Legal Disability and its Effect on CPC with reference to Limitation Act

Legal Disability and Its Effect on CPC with reference to Limitation Act

Author: Charu Chadha, from Law College Dehradun, Uttaranchal University, Dehradun, India

  1. Introduction

The intention of the statute of limitations is to put an end to litigation in accordance with the principle, interest  reipublicae ut sit finis litium which states that it is in the interest of the state to put an end to it. Legal Disability is defined under section 6 of the Limitation Act which states that if the person seeing was disqualified at the time the cause of action arose, there will be no time limit if the suit is filed within three years of the disqualification ending. Section 6 of the aforementioned Act allows children or lunatics to file a suit or application for a longer period of time

2. What is the legal definition of disability?

The absence of legal capacity to conduct an act due to a lack of competent physical and mental abilities. The term “disability” usually refers to a person’s incapacity to exercise all of the legal rights that only an average person would have.

  • Section 6 states that when a person who is entitled to institute a suit or make an application for the decree’s execution is a minor, insane, or idiot at that time then he can file a suit or make an application after the end of disability as would have specified under the third column of the schedule.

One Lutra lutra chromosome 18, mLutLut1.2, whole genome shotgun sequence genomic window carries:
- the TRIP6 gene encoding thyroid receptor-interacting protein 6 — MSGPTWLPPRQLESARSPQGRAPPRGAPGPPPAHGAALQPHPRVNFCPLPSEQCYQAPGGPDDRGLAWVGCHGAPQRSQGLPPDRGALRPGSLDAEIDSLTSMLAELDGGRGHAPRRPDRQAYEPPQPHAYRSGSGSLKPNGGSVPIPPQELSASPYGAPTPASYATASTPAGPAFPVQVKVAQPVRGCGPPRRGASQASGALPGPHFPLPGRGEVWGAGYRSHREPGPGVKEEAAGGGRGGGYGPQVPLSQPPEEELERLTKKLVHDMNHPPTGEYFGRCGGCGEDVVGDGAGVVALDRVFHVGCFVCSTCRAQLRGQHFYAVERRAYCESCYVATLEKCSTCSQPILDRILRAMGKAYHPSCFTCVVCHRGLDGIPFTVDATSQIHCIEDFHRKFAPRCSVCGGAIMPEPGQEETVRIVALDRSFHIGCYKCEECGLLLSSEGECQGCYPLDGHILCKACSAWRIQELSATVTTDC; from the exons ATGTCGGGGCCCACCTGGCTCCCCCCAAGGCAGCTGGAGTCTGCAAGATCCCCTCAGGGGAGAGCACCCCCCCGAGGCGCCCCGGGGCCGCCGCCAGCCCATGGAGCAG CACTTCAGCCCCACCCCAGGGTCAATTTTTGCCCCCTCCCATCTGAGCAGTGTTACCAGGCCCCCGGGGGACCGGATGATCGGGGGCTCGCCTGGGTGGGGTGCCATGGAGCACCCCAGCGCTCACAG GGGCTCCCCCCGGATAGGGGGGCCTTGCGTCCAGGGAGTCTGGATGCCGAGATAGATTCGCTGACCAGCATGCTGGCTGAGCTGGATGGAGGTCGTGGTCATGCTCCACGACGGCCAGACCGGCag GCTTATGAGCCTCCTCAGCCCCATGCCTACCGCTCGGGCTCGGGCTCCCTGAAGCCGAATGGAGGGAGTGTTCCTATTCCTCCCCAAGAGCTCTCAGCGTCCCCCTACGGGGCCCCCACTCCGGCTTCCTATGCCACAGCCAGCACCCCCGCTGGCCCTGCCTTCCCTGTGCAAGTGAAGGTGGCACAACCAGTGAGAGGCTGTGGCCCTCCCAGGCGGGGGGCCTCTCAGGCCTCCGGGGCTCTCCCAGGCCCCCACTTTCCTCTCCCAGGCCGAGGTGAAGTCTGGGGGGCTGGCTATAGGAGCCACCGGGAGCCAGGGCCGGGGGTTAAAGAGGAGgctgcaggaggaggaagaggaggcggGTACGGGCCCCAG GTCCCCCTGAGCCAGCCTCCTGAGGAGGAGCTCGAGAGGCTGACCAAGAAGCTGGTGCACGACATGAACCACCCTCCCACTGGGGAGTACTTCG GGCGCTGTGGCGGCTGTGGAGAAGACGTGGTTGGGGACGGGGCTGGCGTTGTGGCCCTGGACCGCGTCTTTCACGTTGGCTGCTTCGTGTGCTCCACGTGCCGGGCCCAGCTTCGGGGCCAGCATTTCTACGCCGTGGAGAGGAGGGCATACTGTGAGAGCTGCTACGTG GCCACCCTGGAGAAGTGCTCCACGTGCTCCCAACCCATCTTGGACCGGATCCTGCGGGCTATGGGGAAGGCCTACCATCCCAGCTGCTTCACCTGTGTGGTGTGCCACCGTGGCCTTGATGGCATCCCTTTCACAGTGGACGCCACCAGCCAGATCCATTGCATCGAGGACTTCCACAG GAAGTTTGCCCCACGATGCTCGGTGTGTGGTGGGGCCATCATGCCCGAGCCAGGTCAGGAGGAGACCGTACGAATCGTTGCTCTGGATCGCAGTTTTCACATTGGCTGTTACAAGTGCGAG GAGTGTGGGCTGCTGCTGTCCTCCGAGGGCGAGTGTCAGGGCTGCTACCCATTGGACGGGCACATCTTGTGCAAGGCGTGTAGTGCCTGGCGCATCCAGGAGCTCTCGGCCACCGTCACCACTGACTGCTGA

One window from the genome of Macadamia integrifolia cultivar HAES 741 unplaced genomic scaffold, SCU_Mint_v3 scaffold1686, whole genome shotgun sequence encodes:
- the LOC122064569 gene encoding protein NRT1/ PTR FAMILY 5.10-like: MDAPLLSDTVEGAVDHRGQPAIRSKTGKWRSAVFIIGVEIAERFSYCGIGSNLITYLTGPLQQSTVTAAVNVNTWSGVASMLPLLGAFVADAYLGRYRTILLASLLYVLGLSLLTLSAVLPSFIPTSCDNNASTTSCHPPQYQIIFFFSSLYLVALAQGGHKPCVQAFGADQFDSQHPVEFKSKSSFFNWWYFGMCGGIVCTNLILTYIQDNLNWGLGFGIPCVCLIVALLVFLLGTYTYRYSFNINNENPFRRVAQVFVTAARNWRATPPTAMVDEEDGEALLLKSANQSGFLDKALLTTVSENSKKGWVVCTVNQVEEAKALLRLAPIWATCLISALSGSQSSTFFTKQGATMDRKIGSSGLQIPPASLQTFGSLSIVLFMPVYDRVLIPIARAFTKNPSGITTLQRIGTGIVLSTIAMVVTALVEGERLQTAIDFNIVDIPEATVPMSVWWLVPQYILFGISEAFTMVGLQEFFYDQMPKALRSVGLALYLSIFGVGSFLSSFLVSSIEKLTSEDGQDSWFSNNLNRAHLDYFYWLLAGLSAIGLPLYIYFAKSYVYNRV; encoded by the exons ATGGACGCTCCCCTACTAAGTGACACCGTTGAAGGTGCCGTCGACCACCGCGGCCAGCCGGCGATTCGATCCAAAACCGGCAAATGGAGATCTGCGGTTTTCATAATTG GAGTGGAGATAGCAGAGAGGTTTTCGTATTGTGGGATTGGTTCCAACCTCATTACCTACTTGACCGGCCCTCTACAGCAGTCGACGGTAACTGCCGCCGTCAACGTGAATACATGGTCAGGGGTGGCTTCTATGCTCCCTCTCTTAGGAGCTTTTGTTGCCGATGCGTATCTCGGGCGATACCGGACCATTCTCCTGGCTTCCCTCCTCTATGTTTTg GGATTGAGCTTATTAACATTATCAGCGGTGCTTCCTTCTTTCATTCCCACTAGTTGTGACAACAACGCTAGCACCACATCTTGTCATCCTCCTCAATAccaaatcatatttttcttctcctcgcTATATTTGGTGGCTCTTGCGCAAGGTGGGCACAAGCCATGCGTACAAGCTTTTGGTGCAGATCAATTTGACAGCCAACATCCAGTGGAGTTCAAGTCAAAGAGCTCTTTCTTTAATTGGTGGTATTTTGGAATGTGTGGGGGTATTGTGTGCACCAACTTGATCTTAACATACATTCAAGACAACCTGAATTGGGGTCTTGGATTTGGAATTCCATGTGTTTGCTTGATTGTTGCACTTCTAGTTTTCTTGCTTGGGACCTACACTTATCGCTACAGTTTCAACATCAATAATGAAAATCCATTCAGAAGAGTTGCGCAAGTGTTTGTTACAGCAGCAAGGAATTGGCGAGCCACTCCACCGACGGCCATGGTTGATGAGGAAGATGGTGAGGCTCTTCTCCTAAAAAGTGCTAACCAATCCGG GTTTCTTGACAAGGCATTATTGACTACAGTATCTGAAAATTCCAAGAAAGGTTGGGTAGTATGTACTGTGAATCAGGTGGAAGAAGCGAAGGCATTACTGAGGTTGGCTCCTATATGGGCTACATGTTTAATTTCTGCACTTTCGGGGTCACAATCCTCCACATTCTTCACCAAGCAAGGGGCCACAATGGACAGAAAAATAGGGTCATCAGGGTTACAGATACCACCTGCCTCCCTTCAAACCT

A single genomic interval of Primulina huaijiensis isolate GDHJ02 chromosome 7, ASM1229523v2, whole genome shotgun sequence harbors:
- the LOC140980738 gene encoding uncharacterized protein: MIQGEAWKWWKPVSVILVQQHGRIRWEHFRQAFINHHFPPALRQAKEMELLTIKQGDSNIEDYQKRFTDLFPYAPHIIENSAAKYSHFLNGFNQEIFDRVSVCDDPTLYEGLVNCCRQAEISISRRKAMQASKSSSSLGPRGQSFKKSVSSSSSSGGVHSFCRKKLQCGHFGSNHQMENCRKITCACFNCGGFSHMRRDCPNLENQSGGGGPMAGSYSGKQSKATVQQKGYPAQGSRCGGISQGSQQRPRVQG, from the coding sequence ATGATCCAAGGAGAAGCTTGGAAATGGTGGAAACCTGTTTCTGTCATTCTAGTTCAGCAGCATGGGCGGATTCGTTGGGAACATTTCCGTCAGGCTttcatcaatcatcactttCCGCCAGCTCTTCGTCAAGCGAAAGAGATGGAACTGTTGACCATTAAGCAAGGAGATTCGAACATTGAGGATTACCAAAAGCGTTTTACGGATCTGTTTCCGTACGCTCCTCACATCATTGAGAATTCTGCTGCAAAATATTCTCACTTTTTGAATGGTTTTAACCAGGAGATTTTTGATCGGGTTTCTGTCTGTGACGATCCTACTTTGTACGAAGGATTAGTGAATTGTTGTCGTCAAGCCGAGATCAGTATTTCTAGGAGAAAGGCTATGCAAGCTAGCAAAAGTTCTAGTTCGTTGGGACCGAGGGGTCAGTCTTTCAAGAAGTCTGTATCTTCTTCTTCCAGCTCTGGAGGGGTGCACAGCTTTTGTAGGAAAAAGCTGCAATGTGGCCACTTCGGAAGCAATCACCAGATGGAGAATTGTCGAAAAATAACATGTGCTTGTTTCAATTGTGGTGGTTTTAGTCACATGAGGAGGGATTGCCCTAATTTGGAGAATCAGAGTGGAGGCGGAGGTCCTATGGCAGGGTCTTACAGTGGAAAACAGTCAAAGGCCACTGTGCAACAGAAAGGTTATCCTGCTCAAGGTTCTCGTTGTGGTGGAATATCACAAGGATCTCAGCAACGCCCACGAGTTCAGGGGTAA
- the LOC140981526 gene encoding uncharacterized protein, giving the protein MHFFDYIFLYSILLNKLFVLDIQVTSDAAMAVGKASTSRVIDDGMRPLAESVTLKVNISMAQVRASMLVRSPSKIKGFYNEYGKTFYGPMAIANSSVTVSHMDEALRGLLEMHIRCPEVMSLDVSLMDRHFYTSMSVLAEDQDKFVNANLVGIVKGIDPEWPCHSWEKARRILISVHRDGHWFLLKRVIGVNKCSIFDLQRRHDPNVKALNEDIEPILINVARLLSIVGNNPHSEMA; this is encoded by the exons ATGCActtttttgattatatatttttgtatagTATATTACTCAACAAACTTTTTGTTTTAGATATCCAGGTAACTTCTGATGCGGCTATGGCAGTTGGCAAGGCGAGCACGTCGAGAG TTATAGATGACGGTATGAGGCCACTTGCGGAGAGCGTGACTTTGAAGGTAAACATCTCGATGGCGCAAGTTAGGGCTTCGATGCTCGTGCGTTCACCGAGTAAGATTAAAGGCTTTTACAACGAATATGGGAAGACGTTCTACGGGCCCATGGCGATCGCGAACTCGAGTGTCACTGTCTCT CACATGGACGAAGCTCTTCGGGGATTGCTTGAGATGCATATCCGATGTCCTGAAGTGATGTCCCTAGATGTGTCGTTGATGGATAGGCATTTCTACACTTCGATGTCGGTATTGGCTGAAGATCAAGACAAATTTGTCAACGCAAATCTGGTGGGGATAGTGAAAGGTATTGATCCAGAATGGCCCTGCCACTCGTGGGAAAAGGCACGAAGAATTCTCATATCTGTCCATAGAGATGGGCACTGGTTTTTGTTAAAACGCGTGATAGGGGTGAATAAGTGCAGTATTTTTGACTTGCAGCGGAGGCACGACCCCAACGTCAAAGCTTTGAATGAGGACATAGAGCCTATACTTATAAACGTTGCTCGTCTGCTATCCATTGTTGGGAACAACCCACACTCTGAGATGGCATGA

• When such a person is affected by both the disabilities and the person gets affected with any other disability then he can file the suit or makes the application when both the disabilities come to an end.
  • When such disability lasts till the death of the person then his legal representatives can file the suit or makes an application after the periods of death.
  • Where the legal representatives get affected other than death then the above provisions shall apply.
  • When a person with an illness dies after the disability has ended but before the deadline set by this section, his legal representative may file a lawsuit or file an application within the same time limit as if the person had not died.

Under this section minor includes a child in the womb of the mother.

3. Kinds of Legal Disability